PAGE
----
One sunny day last week, my sister and I decided to visit what we’d heard was a popular attraction near Oxfordshire — Cerney House and Gardens in the Cotswolds. It seemed quaint and a perfect way to spend a summery afternoon. What we found when we got there was a beautiful garden in the grounds of a large house, but with a strange, forgotten atmosphere.
When we pulled into the car park, there were cars that had evidently been there a long time, with grass growing over the tyres and up to the paintwork. There were a few other cars parked, no sign of any staff and a small sign pointing us up the path towards the gardens. The £5 entrance fee was paid by leaving the money in a small box in a wooden hut. We followed the signs into the gardens and there still wasn’t a sign of anyone around. It was very silent and a little eerie.
The gardens were very pretty and in a Victorian style, with a large brick wall around the sides, a gazebo, an orchard, some box hedges, lavender, roses and foxgloves. After a short walk around we followed some signs pointing towards a cafe and shop where we thought there might be signs of life. We saw a couple having tea outside and exchanged a reserved “hello” before going into the building.
Inside, there was a table with cakes laid out, and a menu for hot drinks displayed, but again no staff in sight. We went through the room and discovered a small pottery and potter’s studio with all the materials and potter’s wheel in view, and the products available for purchase. There was also a sign pointing upstairs to a small “museum” about Cerney house, which was a display of old photographs of the house and village from times gone by. The whole place had an air of abandonment, but also of good will and trust. It was clear that you were meant to serve yourself, and even in the pottery there was paper there for you to wrap your purchases. Prices were displayed and a notebook left out for you to record what you had bought; money was left in a tin.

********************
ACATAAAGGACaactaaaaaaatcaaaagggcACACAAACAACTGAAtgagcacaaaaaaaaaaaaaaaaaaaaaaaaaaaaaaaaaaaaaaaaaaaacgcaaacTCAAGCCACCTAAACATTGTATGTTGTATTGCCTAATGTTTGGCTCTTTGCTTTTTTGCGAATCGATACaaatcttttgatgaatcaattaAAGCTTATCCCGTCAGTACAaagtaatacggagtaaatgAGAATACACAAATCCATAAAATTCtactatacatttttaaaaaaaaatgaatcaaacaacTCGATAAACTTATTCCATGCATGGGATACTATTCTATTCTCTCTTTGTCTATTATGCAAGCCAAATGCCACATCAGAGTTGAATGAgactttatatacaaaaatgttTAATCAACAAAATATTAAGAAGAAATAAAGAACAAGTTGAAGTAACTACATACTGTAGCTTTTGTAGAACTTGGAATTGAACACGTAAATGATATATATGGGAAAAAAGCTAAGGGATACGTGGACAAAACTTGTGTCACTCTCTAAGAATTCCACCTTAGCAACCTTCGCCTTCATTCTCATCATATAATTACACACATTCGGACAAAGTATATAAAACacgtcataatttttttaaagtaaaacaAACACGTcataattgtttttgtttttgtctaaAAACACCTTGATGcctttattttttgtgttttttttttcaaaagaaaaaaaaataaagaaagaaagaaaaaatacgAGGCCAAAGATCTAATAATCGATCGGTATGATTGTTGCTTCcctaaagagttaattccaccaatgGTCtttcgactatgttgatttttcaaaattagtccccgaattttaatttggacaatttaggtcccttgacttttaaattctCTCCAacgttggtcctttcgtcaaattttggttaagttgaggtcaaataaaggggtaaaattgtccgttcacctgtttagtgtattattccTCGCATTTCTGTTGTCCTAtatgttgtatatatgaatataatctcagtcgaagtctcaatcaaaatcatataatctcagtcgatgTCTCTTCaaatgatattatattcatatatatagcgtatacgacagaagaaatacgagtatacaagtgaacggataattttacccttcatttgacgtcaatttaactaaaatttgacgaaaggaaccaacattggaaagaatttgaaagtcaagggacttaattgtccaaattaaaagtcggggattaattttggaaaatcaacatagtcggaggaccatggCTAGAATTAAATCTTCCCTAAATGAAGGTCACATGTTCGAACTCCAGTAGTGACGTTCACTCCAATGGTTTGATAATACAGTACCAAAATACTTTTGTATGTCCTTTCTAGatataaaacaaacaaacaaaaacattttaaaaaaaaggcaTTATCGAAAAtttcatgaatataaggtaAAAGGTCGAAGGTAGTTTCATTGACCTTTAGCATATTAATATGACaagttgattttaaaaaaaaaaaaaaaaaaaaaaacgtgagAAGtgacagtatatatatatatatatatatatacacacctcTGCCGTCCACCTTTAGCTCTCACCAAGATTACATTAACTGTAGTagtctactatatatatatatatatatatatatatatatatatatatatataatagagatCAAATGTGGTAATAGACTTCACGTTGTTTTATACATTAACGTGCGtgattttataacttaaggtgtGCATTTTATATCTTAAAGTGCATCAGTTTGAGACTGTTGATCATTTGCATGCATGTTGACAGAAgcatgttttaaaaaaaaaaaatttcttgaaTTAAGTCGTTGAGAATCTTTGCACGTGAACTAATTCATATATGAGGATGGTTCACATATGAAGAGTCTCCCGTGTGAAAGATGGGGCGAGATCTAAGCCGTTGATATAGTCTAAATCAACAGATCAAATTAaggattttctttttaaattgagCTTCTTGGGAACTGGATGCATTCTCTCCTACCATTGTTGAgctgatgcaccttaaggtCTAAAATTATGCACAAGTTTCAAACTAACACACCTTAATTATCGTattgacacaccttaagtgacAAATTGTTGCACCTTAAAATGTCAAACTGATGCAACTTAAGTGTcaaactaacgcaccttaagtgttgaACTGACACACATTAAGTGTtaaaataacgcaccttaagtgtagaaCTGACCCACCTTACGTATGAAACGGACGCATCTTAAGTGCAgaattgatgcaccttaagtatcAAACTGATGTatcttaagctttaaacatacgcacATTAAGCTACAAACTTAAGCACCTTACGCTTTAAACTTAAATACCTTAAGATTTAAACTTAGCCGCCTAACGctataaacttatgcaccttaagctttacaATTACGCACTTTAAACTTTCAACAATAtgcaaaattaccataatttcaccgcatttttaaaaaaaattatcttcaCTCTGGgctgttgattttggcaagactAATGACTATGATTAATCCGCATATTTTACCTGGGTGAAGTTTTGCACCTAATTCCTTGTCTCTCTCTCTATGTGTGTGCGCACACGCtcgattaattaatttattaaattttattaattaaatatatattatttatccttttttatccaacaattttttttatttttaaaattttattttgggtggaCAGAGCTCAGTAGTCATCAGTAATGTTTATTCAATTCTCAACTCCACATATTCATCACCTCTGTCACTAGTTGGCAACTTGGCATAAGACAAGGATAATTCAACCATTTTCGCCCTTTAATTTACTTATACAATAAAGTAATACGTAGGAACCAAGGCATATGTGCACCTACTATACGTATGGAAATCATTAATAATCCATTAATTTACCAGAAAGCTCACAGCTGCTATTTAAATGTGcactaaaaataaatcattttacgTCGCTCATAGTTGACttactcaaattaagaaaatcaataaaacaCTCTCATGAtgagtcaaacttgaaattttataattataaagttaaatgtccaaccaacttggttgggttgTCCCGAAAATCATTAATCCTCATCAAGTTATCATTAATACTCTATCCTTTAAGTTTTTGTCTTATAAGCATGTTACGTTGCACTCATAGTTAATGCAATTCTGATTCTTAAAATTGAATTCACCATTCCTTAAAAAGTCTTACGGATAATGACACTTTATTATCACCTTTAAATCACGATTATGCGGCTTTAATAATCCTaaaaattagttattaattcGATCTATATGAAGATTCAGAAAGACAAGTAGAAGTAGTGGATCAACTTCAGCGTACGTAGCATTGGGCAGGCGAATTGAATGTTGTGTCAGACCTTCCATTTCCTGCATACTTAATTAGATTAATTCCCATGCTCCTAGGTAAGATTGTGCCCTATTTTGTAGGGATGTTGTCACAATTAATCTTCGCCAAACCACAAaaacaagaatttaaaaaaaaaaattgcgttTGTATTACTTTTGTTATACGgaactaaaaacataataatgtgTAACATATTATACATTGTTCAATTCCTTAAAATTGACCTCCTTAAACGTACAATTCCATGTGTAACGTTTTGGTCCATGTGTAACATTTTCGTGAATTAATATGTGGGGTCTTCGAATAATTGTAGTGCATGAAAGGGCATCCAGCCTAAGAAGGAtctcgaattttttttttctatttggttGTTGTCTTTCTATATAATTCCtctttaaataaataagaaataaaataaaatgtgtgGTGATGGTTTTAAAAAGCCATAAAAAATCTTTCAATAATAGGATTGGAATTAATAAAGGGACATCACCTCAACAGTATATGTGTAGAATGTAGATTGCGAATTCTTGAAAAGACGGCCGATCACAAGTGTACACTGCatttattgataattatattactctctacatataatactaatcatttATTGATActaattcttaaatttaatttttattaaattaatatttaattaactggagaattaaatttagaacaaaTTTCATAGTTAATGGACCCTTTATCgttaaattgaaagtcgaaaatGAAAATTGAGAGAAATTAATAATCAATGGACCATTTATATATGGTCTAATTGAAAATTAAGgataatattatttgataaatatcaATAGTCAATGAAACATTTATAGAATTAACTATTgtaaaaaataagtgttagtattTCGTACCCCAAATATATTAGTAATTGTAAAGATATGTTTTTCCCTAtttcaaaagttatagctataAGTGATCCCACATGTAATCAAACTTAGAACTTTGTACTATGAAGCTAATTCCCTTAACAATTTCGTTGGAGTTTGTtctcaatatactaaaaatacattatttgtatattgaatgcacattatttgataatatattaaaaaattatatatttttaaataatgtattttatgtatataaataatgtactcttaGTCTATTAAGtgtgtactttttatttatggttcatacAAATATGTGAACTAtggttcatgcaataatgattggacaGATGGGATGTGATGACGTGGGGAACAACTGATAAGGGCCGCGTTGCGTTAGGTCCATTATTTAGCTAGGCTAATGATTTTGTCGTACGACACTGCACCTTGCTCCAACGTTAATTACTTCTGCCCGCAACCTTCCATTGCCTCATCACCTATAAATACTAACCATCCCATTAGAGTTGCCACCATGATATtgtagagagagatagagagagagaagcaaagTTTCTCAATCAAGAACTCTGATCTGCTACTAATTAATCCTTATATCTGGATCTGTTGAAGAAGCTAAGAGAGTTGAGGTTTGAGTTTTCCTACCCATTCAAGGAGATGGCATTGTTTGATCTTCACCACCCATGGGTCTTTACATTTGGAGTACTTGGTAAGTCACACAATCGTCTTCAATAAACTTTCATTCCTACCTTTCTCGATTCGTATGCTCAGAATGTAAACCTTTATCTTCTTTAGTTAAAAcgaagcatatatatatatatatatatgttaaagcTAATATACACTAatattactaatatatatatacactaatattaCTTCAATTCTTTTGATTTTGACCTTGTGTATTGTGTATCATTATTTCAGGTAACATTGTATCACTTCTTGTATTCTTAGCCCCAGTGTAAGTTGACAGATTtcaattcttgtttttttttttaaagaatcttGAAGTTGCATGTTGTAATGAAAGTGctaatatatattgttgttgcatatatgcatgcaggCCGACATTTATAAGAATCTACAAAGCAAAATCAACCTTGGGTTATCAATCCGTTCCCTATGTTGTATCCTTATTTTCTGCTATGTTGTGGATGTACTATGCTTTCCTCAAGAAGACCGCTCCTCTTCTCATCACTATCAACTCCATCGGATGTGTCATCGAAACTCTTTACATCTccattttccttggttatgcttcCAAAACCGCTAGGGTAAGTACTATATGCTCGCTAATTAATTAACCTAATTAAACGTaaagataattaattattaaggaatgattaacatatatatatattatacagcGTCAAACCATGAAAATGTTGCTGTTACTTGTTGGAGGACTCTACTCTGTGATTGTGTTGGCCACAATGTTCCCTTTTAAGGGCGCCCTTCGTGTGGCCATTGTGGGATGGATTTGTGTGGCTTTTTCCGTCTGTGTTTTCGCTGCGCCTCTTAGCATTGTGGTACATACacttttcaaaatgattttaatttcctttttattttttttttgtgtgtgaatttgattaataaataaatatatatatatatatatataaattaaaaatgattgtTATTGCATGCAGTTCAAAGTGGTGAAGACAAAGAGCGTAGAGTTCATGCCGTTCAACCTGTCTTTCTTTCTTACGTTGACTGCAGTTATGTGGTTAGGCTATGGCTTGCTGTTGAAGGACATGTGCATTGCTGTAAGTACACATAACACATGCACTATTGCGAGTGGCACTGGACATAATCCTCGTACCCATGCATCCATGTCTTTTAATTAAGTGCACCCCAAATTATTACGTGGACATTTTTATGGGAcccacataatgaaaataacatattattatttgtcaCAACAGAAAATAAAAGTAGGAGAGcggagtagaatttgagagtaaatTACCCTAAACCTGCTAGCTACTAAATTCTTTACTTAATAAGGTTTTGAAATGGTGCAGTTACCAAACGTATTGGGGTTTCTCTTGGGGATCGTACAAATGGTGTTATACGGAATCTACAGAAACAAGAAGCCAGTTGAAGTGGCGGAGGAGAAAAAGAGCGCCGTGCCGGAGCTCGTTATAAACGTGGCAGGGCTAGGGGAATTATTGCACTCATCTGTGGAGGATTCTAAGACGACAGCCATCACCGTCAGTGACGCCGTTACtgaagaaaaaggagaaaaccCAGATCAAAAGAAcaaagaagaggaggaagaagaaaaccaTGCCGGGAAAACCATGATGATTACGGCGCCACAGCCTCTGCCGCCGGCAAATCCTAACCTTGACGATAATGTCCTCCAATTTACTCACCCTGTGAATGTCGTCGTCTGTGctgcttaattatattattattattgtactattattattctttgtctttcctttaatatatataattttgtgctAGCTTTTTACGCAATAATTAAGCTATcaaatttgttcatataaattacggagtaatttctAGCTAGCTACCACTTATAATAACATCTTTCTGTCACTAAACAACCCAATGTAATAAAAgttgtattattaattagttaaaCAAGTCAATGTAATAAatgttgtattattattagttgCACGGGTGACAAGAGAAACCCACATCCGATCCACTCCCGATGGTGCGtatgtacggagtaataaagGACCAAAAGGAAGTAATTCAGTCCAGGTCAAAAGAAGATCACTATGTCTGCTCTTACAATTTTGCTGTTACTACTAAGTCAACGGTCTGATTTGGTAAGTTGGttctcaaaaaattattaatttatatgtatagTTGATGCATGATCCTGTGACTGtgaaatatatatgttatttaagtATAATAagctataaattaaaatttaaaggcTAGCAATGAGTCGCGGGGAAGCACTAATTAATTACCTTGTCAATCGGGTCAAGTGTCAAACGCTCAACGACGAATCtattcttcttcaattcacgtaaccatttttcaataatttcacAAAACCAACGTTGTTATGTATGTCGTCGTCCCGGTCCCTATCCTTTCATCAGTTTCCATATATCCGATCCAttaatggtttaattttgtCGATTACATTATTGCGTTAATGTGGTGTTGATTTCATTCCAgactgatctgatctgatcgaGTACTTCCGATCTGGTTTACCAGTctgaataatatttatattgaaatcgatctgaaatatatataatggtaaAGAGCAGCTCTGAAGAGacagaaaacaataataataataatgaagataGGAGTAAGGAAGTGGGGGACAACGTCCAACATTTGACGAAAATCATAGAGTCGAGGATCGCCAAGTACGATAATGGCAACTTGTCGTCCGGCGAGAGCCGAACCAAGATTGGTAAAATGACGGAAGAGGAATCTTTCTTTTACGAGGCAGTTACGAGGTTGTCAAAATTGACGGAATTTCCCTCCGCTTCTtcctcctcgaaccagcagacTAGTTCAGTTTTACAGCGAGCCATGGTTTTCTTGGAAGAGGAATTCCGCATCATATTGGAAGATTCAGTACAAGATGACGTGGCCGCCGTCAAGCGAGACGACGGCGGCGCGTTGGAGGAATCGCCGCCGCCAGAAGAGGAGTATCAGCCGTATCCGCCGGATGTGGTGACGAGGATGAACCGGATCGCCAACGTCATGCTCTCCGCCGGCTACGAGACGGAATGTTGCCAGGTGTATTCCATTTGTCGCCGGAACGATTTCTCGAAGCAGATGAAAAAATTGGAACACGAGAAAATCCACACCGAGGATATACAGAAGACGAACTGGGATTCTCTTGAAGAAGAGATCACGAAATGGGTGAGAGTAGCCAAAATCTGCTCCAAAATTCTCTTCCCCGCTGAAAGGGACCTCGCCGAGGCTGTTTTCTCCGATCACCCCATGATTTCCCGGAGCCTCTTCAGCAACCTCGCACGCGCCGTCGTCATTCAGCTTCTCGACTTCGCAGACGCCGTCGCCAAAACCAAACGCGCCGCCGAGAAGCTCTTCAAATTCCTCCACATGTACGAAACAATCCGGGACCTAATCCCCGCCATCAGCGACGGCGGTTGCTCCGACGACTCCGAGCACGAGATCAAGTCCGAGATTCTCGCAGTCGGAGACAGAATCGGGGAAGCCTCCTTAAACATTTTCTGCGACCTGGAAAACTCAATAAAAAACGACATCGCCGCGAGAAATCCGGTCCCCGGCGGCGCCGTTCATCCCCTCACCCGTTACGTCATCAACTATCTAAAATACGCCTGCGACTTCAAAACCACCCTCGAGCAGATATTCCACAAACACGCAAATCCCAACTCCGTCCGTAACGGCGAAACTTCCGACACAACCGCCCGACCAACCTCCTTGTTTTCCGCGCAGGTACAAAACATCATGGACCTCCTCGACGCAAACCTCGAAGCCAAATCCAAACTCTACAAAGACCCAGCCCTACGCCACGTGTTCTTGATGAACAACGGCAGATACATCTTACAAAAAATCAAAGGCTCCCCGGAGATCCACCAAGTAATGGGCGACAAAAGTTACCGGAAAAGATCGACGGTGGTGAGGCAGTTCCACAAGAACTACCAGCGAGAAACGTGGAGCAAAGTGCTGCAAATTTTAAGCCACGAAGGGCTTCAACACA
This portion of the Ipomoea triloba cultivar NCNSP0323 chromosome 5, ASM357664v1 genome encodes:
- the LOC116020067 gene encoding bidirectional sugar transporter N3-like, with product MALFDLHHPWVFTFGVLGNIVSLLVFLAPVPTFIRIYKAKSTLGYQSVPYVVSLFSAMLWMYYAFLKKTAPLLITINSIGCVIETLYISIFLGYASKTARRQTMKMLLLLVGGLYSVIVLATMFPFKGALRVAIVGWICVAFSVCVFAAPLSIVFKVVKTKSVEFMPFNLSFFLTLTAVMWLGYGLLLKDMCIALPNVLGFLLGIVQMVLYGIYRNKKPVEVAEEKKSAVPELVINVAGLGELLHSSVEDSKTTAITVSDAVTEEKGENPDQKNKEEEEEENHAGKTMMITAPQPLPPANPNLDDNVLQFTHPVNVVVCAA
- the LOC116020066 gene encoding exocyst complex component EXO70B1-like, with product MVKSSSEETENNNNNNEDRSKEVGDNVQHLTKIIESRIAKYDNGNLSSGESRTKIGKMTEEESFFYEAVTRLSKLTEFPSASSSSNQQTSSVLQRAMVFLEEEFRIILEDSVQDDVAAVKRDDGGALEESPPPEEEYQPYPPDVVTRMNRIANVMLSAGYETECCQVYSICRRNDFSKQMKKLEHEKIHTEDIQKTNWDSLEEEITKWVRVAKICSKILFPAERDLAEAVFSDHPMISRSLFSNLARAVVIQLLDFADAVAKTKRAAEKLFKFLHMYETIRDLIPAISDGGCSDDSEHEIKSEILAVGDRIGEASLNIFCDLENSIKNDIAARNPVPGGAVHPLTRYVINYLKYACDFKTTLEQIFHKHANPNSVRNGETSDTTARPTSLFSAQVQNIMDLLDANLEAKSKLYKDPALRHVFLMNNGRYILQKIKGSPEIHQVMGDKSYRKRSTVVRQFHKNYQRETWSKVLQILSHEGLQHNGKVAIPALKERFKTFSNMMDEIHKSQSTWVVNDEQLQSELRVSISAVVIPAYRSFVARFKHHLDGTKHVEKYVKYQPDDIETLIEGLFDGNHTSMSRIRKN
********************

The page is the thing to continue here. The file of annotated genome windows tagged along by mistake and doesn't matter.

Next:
Finding this all a little weird, we decided to help ourselves to tea and cake, and were also amused that the mugs and kitchen had a very dated look (and actually looked like they could have come from Mum and Dad’s cupboards back at home); the pottery also had a radio cassette player in it that reminded us nostalgically of one we’d had growing up in the 90s.
Having tea in the garden, we got chatting to a lady who visited the gardens frequently and had also found the D.I.Y approach there weird at first, but had come to really like it. We all agreed that it was very trusting and unusual to come across somewhere like it in modern times; it felt strange but actually quite nice to be left to your own devices. Although it wasn’t really what we were expecting (and certainly not really a big attraction), it was a lovely afternoon and the cake was really good. I’ve included a gallery of photos of our visit – enjoy 🙂